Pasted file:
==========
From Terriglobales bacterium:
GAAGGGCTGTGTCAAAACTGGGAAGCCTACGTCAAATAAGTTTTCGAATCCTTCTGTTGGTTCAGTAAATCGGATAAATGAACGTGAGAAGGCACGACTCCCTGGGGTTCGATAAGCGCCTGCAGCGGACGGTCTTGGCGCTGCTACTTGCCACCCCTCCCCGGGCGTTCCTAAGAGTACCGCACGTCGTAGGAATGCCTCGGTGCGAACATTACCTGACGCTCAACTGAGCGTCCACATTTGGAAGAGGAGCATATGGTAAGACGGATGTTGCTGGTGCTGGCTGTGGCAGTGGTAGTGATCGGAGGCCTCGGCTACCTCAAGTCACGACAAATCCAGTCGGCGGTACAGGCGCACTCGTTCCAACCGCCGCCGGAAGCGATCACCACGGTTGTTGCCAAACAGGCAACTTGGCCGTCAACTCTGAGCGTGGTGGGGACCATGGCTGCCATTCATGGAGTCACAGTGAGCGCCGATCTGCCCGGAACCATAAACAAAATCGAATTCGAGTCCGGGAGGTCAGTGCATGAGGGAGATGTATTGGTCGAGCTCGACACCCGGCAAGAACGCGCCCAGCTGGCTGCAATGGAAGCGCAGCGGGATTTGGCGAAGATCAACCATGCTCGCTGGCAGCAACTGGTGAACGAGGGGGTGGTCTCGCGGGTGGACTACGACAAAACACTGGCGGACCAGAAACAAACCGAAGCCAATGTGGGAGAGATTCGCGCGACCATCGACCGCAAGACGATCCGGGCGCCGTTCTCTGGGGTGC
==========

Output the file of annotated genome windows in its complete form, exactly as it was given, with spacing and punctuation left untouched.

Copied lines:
From Terriglobales bacterium:
GAAGGGCTGTGTCAAAACTGGGAAGCCTACGTCAAATAAGTTTTCGAATCCTTCTGTTGGTTCAGTAAATCGGATAAATGAACGTGAGAAGGCACGACTCCCTGGGGTTCGATAAGCGCCTGCAGCGGACGGTCTTGGCGCTGCTACTTGCCACCCCTCCCCGGGCGTTCCTAAGAGTACCGCACGTCGTAGGAATGCCTCGGTGCGAACATTACCTGACGCTCAACTGAGCGTCCACATTTGGAAGAGGAGCATATGGTAAGACGGATGTTGCTGGTGCTGGCTGTGGCAGTGGTAGTGATCGGAGGCCTCGGCTACCTCAAGTCACGACAAATCCAGTCGGCGGTACAGGCGCACTCGTTCCAACCGCCGCCGGAAGCGATCACCACGGTTGTTGCCAAACAGGCAACTTGGCCGTCAACTCTGAGCGTGGTGGGGACCATGGCTGCCATTCATGGAGTCACAGTGAGCGCCGATCTGCCCGGAACCATAAACAAAATCGAATTCGAGTCCGGGAGGTCAGTGCATGAGGGAGATGTATTGGTCGAGCTCGACACCCGGCAAGAACGCGCCCAGCTGGCTGCAATGGAAGCGCAGCGGGATTTGGCGAAGATCAACCATGCTCGCTGGCAGCAACTGGTGAACGAGGGGGTGGTCTCGCGGGTGGACTACGACAAAACACTGGCGGACCAGAAACAAACCGAAGCCAATGTGGGAGAGATTCGCGCGACCATCGACCGCAAGACGATCCGGGCGCCGTTCTCTGGGGTGC